Friday, 12 June 2015

Wall of War Excerpt by Allan Hudson








Wall of War.

You've been following Father Suetonius Graft - an amateur rock climber - when in 1953 he discovers an unusual cave with an unbelievable monument inside the dark gloomy cavern. It's made of pure gold and has ancient warriors carved in the face. The opening section of this thrilling novel has been revealed on this blog. The beginning can be found here

Part 2 is available here 

Part 3 of Father Graft's adventure follows. What is the proof he has found and what will he do with it?




From another pocket he pulls out a wide elastic band that is twined around a hard leather roll. He uncurls the band to expose a leather loop the same size as his flashlight. He had molded wet leather to it before cutting and installing snaps. It is attached to the heavy stretchy loop. Snapping the flashlight into the leather holder he pulls the whole apparatus over his short hair. He positions the light as firmly as possible before reaching up behind the upper lip of the rock that separates the two rooms. The outcrop above him disallows him the height for a running jump. As he surveys the opening he visualises himself thrusting his body out from the knees to leap from a squatted position.  He lowers himself once again even with the lip of the crack, hunkering down as low as possible to study the roof under the rock above his head. It looks to taper upward opening into the room. The gargantuan sliver of rock that obstructs the passage is quite thick. There looks to be enough headroom. He waddles like a duck until his toes are just over the crevice. As he allows himself to fall forward into the hollow, he will use the edge pushing with his powerful thighs.  He crosses himself and leaps.

There is plenty of empty space on the other side of the rock and he lands a foot past the lip going into a roll to protect his bones. He is on his back when he comes to rest. His motion roils the dust that has lain undisturbed for hundreds of years; motes swirl about like ancient feathers. He rises while wiping the granules from his body. He tips his head to shine the light in the corner where he spied the tiny gleam. He searches the floor until he sees an odd shape roughly where he thought the object might lay. When he bends to pick it up, he can see why the light has been reflected. The item is at rest with the widest part raised off the floor as it balances on a piece of broken wood. The underside of what looks like some type of tool has no dust or patina on it so the glossy metal still shines. Scooping the implement from the ground he uses his handkerchief to wipe it off. Like the wall, the object is made of gold.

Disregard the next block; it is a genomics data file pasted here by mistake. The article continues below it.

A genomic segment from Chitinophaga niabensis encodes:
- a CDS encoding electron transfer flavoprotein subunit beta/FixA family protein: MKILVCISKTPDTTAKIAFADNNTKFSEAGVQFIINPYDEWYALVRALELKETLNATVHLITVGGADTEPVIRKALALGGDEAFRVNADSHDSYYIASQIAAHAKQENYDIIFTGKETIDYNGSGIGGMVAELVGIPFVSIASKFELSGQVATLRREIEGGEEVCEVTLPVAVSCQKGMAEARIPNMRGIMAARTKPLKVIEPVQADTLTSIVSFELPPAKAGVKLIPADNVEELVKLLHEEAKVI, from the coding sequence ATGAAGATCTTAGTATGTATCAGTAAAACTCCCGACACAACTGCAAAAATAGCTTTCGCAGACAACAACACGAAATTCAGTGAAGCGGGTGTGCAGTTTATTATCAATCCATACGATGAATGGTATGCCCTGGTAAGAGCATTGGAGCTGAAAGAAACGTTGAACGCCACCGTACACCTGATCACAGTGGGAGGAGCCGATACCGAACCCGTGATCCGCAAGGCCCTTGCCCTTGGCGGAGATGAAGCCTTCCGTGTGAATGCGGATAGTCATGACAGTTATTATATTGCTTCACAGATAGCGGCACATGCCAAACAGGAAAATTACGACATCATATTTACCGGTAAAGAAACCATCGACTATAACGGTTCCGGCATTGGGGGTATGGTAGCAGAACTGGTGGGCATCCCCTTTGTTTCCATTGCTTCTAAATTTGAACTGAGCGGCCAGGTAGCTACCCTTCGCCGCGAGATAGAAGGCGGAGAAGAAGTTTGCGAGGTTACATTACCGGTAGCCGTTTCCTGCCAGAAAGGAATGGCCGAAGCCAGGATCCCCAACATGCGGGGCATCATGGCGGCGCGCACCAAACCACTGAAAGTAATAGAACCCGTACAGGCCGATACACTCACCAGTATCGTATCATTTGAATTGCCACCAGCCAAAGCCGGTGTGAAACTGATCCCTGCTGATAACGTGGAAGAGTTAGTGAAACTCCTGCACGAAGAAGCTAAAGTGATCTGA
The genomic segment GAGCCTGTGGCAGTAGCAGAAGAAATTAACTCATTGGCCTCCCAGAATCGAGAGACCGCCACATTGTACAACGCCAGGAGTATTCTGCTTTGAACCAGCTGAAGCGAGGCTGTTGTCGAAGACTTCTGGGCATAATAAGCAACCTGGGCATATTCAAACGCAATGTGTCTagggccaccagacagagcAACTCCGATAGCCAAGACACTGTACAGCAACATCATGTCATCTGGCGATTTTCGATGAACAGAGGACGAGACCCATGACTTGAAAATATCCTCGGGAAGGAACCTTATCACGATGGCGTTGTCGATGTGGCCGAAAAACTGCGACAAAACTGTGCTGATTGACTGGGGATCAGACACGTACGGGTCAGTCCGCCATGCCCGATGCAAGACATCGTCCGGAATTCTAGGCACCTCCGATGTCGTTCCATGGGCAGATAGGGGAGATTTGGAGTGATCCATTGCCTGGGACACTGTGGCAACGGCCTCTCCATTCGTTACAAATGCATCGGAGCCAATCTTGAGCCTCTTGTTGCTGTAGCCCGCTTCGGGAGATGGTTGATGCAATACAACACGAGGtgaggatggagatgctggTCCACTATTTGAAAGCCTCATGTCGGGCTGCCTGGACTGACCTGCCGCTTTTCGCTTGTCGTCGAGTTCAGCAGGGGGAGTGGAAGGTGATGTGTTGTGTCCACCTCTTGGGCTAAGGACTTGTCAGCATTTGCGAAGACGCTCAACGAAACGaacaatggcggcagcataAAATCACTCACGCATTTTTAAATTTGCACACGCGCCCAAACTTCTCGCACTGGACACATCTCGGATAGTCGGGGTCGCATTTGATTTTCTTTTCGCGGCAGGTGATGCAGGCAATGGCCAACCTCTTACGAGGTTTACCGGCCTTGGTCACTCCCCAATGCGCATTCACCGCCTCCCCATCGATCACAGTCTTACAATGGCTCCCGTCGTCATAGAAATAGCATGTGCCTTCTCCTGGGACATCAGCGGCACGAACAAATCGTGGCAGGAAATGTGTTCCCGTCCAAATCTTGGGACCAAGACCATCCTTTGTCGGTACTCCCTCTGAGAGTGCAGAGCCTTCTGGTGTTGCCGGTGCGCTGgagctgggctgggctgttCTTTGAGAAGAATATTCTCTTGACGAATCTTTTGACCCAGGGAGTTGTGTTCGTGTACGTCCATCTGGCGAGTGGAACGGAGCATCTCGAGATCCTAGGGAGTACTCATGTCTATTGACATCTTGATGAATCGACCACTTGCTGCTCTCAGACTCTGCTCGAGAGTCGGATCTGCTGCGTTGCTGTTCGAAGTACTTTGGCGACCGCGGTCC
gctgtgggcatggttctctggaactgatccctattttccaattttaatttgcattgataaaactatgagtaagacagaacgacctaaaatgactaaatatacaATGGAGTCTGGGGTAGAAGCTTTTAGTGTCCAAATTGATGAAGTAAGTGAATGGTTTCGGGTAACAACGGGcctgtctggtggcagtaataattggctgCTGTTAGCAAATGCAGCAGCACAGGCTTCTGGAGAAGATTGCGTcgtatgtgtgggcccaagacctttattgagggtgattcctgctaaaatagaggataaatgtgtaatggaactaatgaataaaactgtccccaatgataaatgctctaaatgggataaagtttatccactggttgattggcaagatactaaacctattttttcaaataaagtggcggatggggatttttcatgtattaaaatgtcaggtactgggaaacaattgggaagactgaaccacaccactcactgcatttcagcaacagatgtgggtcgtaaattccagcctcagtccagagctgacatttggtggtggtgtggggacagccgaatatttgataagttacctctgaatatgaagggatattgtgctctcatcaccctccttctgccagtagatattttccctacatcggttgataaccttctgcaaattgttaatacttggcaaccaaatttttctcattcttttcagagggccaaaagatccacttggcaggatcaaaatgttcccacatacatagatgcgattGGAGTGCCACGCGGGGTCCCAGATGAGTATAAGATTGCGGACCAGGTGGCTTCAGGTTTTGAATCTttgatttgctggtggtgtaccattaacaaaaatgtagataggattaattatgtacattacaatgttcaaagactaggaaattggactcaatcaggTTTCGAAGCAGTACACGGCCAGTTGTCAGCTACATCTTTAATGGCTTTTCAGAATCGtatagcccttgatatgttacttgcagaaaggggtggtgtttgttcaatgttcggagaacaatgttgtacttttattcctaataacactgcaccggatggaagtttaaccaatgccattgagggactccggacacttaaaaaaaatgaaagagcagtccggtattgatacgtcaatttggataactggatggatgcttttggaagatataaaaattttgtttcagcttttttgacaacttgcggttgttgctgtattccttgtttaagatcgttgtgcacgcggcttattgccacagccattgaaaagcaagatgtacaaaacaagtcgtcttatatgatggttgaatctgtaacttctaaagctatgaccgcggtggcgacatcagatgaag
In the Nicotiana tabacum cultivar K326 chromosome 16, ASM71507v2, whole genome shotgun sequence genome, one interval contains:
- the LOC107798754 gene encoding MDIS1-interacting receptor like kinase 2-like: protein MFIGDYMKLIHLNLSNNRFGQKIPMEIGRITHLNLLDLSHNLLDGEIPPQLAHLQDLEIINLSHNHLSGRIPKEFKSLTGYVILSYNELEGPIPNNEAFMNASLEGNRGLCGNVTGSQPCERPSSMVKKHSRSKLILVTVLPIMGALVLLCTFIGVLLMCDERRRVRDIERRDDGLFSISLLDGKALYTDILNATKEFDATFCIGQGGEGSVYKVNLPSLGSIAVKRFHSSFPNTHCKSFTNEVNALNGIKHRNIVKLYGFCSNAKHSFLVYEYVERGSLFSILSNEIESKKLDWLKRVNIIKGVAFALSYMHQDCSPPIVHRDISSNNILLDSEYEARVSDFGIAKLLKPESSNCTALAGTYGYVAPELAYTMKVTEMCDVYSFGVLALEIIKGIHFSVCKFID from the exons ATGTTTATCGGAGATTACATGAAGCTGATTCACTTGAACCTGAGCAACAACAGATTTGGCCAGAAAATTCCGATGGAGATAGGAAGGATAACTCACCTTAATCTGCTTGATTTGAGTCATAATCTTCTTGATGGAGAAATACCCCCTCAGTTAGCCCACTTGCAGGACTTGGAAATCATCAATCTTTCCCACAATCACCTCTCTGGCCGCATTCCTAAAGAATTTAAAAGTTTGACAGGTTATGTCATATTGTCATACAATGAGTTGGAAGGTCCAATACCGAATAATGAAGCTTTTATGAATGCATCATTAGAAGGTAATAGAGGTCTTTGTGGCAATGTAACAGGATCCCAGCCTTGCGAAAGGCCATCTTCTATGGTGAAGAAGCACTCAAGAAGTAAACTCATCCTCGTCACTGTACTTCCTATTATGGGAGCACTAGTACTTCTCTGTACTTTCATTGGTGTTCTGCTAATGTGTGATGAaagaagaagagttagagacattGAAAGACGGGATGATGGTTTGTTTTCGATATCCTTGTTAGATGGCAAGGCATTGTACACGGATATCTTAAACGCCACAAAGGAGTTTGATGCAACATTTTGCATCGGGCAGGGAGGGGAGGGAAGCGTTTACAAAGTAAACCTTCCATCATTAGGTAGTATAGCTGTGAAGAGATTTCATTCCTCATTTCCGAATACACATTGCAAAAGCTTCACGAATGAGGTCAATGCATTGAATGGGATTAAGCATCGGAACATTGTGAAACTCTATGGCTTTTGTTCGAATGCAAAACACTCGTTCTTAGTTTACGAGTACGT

He turns it in his hand. It is about twelve inches long. One end is a half circle about three inches wide, the circumference still sharp.  The other end is modeled, depicting a squat and ugly figure, guessing it might be a likeness of one of the Incan gods he read about. The two ends are joined by a narrower flat shaft. He recognizes the utensil from his studies of the Incas. It is a Tumi, a ceremonial dagger. He realizes that this site has been visited by someone of great importance. He will never know the hows and whys of it being here but it is all the proof he needs to verify his
discovery. He pulls a short leather cord from another pocket tying the knife to his belt. He tugs at it as it hangs from his back testing the knots he made. Satisfied that it will stay the climb he turns to leave. When he comes back to the gap in the floor he sees how impetuous his earlier movements have been. He won’t be able to jump back, the overhang is too low.